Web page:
Dossier: India’s election year – Moving forward or standing still?

Dossier: India’s election year – Moving forward or standing still?

Grid image Photo: Michael Bumann (Flickr) Creative Commons LizenzvertragThis image is licensed under Creative Commons License.

India, often called the “world’s largest democracy” with 800 million eligible voters, finds itself in a difficult transformation process. On the one hand, as an ambitious newly industrialized country, it stakes a claim to power in the global political field; on the other hand, a large part of the Indian population continues to suffer from exclusion and massive poverty.

But what actually defines Indian society, and which actors determine its policies? What changed after the election of the new Prime Minister Narendra Modi, leader of the Bharatiya Janata Party (BJP) and which political developments can be seen under his directive?

This Web dossier and the lecture series “Understanding India” (PDF) that started in April this year, strive to make this country in its diversity more tangible and especially after the parliamentary elections in May 2014 make room for a variety of socio-political and economic policy analyses and debate, and aims to define India’s foreign policy role. This dossier ended in February 2015.

New

Crowd standing in queue to cast their votes during the Assam Assembly Election at Boonda Polling Station.
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The recent and resounding electoral victory of Prime Minister Narendra Modi’s Bharatiya Janata Party (BJP) in Assam, the largest of India’s North-Eastern States, carries particular importance. The journalist Ash Narain Roy, director of the Institute for Social Sciences gives a comprehensive report on the BJP victory in Assam.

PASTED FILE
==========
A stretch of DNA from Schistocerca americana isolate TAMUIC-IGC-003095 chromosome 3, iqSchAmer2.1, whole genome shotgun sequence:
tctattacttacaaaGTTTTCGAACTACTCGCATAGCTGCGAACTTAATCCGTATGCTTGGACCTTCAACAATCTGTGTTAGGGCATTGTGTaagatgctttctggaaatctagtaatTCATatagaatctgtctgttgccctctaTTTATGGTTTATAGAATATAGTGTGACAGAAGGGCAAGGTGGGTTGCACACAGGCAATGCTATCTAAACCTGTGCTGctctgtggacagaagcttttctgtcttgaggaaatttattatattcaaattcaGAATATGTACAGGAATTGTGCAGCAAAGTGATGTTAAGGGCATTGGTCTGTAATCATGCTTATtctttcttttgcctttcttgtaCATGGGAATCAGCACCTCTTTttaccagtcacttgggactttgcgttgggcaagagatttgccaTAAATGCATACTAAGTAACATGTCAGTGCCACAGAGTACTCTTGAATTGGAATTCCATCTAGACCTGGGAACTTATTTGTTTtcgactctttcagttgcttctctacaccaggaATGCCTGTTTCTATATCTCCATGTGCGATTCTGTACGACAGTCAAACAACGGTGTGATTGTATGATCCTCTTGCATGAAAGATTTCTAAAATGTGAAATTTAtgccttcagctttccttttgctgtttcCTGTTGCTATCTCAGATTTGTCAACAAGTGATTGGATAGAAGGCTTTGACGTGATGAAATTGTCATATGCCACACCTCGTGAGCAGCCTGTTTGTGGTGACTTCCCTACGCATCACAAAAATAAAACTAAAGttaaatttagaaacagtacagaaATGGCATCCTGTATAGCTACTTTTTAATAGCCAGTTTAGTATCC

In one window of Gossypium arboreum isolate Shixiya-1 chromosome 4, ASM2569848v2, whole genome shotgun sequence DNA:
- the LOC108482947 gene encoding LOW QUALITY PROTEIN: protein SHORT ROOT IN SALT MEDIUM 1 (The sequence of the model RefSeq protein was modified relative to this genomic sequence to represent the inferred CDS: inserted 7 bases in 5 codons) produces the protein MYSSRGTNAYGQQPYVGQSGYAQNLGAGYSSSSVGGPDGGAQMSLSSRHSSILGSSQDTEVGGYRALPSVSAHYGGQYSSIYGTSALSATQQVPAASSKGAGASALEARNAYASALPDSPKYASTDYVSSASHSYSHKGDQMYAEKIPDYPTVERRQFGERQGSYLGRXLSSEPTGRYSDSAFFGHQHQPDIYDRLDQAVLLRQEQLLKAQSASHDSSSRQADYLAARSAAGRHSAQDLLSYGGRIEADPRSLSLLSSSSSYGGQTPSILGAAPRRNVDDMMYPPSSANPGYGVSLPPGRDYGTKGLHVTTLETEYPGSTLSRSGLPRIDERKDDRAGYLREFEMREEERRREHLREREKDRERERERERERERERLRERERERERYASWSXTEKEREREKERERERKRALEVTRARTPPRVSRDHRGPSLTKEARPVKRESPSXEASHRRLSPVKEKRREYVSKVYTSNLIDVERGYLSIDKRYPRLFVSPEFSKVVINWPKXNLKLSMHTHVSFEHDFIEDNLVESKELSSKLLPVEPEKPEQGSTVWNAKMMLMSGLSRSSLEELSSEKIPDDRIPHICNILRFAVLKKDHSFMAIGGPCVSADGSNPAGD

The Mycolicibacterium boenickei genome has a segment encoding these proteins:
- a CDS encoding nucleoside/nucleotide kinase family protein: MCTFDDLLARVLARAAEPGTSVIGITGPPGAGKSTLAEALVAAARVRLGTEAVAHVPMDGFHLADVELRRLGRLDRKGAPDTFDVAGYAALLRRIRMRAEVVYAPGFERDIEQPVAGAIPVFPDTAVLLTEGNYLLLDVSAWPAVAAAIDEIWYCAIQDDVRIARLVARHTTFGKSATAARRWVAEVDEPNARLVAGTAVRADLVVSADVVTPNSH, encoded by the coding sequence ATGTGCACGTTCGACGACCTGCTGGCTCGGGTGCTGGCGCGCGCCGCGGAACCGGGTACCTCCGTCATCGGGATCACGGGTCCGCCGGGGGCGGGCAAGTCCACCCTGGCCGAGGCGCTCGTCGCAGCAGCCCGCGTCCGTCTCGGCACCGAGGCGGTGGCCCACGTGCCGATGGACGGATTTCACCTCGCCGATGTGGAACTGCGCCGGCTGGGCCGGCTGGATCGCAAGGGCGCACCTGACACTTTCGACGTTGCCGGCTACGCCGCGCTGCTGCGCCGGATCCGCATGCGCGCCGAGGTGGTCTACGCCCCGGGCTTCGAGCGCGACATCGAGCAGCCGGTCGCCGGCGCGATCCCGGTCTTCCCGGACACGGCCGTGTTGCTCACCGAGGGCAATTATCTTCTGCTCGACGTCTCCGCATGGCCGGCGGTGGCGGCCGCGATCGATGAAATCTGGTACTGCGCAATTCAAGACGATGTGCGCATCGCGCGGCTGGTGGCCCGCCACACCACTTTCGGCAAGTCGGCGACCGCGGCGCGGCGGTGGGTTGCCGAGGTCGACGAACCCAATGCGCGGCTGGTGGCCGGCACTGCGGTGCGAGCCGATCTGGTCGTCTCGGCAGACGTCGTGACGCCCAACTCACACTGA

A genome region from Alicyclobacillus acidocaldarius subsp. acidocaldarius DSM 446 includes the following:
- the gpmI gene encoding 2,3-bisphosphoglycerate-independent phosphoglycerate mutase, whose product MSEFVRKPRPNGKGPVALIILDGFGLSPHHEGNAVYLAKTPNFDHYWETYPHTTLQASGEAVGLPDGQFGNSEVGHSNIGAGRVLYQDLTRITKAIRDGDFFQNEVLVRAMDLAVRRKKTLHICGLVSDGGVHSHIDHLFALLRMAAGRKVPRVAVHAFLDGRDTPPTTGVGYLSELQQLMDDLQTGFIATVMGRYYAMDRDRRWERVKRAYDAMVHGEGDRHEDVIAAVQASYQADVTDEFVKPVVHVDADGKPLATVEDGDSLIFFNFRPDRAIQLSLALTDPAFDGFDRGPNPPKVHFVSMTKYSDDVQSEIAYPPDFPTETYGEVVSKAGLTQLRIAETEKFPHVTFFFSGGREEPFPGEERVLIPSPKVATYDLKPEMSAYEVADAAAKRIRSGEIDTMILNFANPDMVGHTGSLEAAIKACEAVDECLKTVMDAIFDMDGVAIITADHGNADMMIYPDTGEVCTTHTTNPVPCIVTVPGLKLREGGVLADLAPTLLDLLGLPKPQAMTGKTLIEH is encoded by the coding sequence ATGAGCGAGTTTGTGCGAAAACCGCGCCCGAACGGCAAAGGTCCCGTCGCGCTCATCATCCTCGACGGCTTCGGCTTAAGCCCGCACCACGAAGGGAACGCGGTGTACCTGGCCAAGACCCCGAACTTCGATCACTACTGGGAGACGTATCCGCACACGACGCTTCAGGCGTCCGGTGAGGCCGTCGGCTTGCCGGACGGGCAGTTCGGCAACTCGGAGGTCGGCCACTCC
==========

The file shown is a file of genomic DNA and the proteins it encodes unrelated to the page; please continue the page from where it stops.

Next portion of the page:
The NGO Natural Justice and its regional partners, with the support of the Heinrich Böll Foundation, jointly assisted a number of communities to develop community protocols in the context of extractive industries. You can download them here.

Indian Democracy, Gender & Conflict

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Free media are essential for India, the world's largest democracy. But religious intolerance, political influence and corporate control over the media constitute a common set of factors which harm freedom of expression.

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Indian "middle classes" had for long been spectators in electoral politics. However, as the country prepares for the 16th general elections, this time around, they seem to be audible and visible everywhere. Who are the middle class in India and what are their role in the election?

Patriotic auto-rickshaw drivers supprting the AAP during the state elections
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After it was sworn in as the ruling party at Delhi's Legislative Assembly in December, the Aam Aadmi Party (AAP) has had nothing short of a roller coaster ride. This photo essay offers a few glimpses of its rocky ride through their 49 days in office in the first two months of 2014.